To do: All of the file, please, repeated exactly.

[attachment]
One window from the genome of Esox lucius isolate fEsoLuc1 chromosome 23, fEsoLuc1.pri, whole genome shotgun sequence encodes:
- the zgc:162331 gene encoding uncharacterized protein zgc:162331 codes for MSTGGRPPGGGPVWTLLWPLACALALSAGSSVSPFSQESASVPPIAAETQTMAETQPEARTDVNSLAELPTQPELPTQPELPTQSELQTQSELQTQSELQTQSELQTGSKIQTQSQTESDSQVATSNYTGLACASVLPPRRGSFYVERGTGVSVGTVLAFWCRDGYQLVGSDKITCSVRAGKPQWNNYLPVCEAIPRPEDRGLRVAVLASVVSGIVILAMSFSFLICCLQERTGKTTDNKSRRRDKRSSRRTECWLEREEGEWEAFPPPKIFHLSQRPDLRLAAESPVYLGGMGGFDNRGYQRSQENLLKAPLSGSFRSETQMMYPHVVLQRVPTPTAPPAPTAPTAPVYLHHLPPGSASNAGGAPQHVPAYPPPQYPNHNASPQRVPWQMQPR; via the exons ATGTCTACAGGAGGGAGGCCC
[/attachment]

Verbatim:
One window from the genome of Esox lucius isolate fEsoLuc1 chromosome 23, fEsoLuc1.pri, whole genome shotgun sequence encodes:
- the zgc:162331 gene encoding uncharacterized protein zgc:162331 codes for MSTGGRPPGGGPVWTLLWPLACALALSAGSSVSPFSQESASVPPIAAETQTMAETQPEARTDVNSLAELPTQPELPTQPELPTQSELQTQSELQTQSELQTQSELQTGSKIQTQSQTESDSQVATSNYTGLACASVLPPRRGSFYVERGTGVSVGTVLAFWCRDGYQLVGSDKITCSVRAGKPQWNNYLPVCEAIPRPEDRGLRVAVLASVVSGIVILAMSFSFLICCLQERTGKTTDNKSRRRDKRSSRRTECWLEREEGEWEAFPPPKIFHLSQRPDLRLAAESPVYLGGMGGFDNRGYQRSQENLLKAPLSGSFRSETQMMYPHVVLQRVPTPTAPPAPTAPTAPVYLHHLPPGSASNAGGAPQHVPAYPPPQYPNHNASPQRVPWQMQPR; via the exons ATGTCTACAGGAGGGAGGCCC